David Ortiz puts the Red Sox back in the game with a game-tying grand slam

19 Comments

The narrative of the ALCS through nine innings of Game 1 and seven innings of Game 2 was all about the Tigers’ pitching dominance and the Red Sox offensive futility. That came to a screeching halt in the bottom of the eighth inning as the Sox mounted a potentially series-altering rally against the Tiger bullpen.

Jose Veras started the bottom of the eighth in relief of starter Max Scherzer, staked to a 5-1 lead. He got Stephen Drew to ground out for the first out of the inning, but then allowed a double down the left field line to Will Middlebrooks. Tigers manager Jim Leyland opted to play matchmaker, pulling Veras for lefty Drew Smyly as Jacoby Ellsbury came to the plate. Smyly couldn’t do his job, walking Ellsbury after getting ahead in the count 1-2. Leyland again came out to the mound, this time bringing in right-hander Al Alburquerque.

Alburquerque got Shane Victorino to strike out for the second out of the inning. Dustin Pedroia kept the rally going with a grounder to right field. Middlebrooks took a wide turn around third base, but he was held up, leaving the bases loaded for David Ortiz. Leyland yanked Alburquerque for closer Joaquin Benoit, looking for a four-out save.

Benoit’s first pitch to Ortiz was a 74 MPH change-up, and Ortiz was ready for it. He launched it into the air to right-center towards the Red Sox bullpen. Right fielder Torii Hunter paced back after it, then leaped in an attempt to rob the home run, but could not come up with it. He careened over the fence, landing hard on the other side as a crowd of Red Sox relievers huddled around him following the game-tying grand slam.

Hunter was shaken up, but not seriously injured. He returned to his position and Benoit struck out Mike Napoli to end the inning, sending the game to the top of the ninth knotted at 5-5.

Orioles catcher Caleb Joseph: “We suck”

Getty Images
2 Comments

As I mentioned in the recaps this morning, Baltimore lost its 107th game last night, tying its 1988 mark for the most losses in Orioles history. They will certainly break that record and will almost certainly blast by the all-time franchise loss record of 111, set by the 1939 St. Louis Browns. That team only played a 154-game schedule so the O’s likely won’t be the worst team in the franchise’s 118-season history by winning percentage, but it’ll be close enough.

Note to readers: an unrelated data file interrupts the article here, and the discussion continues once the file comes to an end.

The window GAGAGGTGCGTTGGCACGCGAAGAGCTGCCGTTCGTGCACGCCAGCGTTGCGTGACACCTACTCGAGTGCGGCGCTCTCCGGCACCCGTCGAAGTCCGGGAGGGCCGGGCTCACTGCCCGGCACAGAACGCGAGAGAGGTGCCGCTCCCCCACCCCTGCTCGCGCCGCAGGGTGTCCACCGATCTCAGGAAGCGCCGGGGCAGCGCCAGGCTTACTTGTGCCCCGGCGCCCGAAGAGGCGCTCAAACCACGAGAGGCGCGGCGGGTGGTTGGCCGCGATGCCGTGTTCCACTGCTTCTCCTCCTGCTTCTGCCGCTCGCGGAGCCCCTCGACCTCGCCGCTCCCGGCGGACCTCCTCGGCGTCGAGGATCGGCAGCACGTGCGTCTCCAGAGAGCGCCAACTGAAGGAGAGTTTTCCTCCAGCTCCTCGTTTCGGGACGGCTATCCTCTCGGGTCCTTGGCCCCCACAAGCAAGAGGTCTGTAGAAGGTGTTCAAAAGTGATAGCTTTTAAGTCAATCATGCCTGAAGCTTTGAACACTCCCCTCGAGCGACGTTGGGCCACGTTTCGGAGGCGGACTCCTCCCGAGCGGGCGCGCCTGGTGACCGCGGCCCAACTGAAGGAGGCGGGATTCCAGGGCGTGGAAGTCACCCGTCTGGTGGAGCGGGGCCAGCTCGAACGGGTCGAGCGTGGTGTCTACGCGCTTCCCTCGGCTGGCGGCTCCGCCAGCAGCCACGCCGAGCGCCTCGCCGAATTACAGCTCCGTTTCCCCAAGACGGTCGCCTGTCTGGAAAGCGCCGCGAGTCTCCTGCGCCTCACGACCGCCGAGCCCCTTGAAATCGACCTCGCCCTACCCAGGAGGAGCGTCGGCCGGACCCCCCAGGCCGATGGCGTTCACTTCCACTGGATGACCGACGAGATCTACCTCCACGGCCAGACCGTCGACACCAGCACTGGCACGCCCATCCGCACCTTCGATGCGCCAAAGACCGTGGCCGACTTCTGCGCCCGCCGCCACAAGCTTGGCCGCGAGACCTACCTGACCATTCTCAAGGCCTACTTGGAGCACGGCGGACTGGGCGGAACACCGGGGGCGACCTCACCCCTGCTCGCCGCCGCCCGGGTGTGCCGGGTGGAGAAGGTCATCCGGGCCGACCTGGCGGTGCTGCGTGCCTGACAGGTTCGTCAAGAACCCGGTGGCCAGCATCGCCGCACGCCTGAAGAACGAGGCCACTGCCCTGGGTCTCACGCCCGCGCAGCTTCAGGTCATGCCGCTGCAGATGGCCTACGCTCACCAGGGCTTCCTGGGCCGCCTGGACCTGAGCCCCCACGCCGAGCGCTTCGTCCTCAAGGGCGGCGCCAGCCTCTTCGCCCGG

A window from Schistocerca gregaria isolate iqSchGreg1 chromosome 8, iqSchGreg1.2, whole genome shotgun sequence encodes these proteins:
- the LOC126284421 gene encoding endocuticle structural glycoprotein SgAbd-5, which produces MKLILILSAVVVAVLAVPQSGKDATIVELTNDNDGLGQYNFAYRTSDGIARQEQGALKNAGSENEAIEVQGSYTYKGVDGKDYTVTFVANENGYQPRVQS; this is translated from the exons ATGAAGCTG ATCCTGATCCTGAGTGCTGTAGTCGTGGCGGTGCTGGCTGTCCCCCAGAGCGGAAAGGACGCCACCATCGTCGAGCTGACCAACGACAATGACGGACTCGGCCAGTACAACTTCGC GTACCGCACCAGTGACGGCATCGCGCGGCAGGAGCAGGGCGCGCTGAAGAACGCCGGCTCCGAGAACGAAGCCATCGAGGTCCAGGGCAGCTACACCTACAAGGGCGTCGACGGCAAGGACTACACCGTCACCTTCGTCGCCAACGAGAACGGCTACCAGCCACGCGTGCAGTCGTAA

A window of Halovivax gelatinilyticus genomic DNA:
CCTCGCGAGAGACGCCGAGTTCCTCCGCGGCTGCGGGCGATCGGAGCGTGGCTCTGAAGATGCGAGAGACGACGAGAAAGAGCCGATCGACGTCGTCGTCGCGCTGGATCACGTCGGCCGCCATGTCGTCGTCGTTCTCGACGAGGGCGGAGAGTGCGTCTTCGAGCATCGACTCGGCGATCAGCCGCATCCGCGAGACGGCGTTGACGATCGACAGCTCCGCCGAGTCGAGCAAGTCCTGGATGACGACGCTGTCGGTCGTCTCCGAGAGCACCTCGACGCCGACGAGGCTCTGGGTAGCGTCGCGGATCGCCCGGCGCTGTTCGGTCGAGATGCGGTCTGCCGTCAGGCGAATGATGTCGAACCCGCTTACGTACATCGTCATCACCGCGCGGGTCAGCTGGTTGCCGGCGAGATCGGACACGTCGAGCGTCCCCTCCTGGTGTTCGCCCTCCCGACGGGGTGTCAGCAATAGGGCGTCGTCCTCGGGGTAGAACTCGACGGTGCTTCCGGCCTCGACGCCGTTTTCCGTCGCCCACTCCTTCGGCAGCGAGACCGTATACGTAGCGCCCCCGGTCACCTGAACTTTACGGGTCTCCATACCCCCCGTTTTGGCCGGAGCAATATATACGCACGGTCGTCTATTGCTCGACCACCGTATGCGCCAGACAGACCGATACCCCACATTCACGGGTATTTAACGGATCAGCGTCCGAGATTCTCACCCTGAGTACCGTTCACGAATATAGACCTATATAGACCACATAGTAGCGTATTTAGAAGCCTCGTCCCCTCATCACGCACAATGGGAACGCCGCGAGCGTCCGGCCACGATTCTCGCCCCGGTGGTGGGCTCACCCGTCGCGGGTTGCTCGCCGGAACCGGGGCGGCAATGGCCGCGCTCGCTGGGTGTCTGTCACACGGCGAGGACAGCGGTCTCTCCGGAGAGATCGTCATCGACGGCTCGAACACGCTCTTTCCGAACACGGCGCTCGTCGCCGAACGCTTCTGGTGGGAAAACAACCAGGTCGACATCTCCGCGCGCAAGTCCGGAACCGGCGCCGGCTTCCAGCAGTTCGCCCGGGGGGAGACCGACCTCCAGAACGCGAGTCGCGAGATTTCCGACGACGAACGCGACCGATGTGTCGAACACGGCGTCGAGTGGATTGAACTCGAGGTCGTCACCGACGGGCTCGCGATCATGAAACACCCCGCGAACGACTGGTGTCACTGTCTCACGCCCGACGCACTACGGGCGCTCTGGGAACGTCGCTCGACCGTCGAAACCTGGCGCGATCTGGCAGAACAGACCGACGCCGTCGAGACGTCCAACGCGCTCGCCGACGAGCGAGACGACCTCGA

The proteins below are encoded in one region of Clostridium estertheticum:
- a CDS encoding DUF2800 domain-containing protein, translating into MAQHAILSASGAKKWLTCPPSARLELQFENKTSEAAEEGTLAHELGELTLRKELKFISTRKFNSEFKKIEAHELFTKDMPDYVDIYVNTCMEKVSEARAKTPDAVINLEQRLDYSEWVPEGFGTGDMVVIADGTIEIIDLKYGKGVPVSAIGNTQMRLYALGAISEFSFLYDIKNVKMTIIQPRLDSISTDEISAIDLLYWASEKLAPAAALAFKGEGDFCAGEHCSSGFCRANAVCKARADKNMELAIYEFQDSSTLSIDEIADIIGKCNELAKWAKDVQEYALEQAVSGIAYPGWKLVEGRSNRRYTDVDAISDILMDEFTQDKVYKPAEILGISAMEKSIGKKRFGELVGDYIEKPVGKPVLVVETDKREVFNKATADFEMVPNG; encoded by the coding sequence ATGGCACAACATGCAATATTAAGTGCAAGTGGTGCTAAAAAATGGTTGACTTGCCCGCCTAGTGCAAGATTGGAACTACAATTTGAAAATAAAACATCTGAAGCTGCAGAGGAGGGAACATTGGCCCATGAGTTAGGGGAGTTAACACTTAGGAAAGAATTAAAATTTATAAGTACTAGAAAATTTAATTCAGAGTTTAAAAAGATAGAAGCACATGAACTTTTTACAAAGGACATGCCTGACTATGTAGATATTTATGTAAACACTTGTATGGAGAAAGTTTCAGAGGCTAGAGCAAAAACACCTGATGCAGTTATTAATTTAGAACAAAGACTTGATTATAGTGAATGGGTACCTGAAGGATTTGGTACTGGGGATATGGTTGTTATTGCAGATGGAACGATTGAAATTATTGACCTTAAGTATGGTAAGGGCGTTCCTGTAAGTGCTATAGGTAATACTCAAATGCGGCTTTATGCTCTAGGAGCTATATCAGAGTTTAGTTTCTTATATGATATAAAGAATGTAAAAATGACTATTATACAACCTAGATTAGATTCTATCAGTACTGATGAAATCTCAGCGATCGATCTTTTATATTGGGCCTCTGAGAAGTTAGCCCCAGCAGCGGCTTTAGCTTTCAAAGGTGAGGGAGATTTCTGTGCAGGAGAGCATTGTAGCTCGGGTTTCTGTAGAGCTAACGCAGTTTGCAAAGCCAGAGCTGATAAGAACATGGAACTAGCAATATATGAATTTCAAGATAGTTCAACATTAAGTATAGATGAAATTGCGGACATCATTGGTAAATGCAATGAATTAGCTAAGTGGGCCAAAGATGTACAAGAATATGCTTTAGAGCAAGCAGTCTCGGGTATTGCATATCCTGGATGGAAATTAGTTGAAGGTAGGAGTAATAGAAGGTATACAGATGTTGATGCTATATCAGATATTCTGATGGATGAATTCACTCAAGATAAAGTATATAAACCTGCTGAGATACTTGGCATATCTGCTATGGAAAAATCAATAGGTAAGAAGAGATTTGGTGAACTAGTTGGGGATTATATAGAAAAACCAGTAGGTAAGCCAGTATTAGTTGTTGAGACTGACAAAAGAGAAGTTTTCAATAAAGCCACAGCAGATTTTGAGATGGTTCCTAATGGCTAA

Over at The Athletic Dan Connolly reports that one Oriole, catcher Caleb Joseph, is well aware of how bad the Orioles are and he is not mincing words about it:

“I’m not a loser. So, to be associated with that severity of losing is embarrassing. It’s shameful really . . . I don’t blame [fans] at all [for not attending games]. We suck.”

That last bit was in response to Matt Olson of the Athletics coming up to him before a recent game, noticing how many empty seats there were in Camden Yards and asking Joseph if it was always like that. Let that sink in: a player for the Oakland Athletics who, year after year, have some of the worst attendance in baseball, is shocked at how poorly Baltimore is drawing.

As for Joseph, he spends a lot of time talking about how the attitude is all wrong with the Orioles, how there does not seem to be any accountability and how things weren’t like that when he came up back when the Orioles were winning. Which, well, yeah.

Baseball players often attribute winning and losing to whatever attitude is prevailing around the clubhouse. Maybe that’s true on greatly underachieving teams or borderline teams that aren’t catching the breaks, but it seems far more likely that winning makes teams happy and instills camaraderie while losing makes teams sad and makes people look inward. Players tend to get the causation wrong about all of that because, I suspect, they don’t want to admit that they’re not as talented as the competition so it has to come down to some motivational or mental defect. Which, if that makes a player feel better, fine, but these O’s weren’t going to win many games even if they came in with smiles on their faces while singing “Zip-a-Dee-Doo-Dah” out of their rear ends every day. They just aren’t good.

Whatever you think of all of that, one thing is clear: the O’s need to clean house in a major, major way.